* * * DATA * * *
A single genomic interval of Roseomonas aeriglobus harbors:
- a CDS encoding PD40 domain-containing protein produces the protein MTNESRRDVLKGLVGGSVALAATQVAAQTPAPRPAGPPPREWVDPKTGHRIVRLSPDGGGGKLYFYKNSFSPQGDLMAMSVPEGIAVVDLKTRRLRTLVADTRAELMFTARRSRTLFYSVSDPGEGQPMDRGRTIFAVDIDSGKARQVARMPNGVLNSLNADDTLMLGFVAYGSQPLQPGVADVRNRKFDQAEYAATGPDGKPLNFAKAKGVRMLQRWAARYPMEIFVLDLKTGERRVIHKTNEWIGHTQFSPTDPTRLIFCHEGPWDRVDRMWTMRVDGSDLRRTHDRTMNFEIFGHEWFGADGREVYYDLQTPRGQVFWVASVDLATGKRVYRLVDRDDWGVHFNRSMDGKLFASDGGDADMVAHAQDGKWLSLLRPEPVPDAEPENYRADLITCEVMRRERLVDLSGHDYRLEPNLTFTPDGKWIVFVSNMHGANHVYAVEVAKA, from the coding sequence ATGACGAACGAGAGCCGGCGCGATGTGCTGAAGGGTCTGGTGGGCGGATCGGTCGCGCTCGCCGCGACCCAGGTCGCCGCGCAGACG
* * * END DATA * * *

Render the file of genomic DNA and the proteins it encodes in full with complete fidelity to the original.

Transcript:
A single genomic interval of Roseomonas aeriglobus harbors:
- a CDS encoding PD40 domain-containing protein produces the protein MTNESRRDVLKGLVGGSVALAATQVAAQTPAPRPAGPPPREWVDPKTGHRIVRLSPDGGGGKLYFYKNSFSPQGDLMAMSVPEGIAVVDLKTRRLRTLVADTRAELMFTARRSRTLFYSVSDPGEGQPMDRGRTIFAVDIDSGKARQVARMPNGVLNSLNADDTLMLGFVAYGSQPLQPGVADVRNRKFDQAEYAATGPDGKPLNFAKAKGVRMLQRWAARYPMEIFVLDLKTGERRVIHKTNEWIGHTQFSPTDPTRLIFCHEGPWDRVDRMWTMRVDGSDLRRTHDRTMNFEIFGHEWFGADGREVYYDLQTPRGQVFWVASVDLATGKRVYRLVDRDDWGVHFNRSMDGKLFASDGGDADMVAHAQDGKWLSLLRPEPVPDAEPENYRADLITCEVMRRERLVDLSGHDYRLEPNLTFTPDGKWIVFVSNMHGANHVYAVEVAKA, from the coding sequence ATGACGAACGAGAGCCGGCGCGATGTGCTGAAGGGTCTGGTGGGCGGATCGGTCGCGCTCGCCGCGACCCAGGTCGCCGCGCAGACG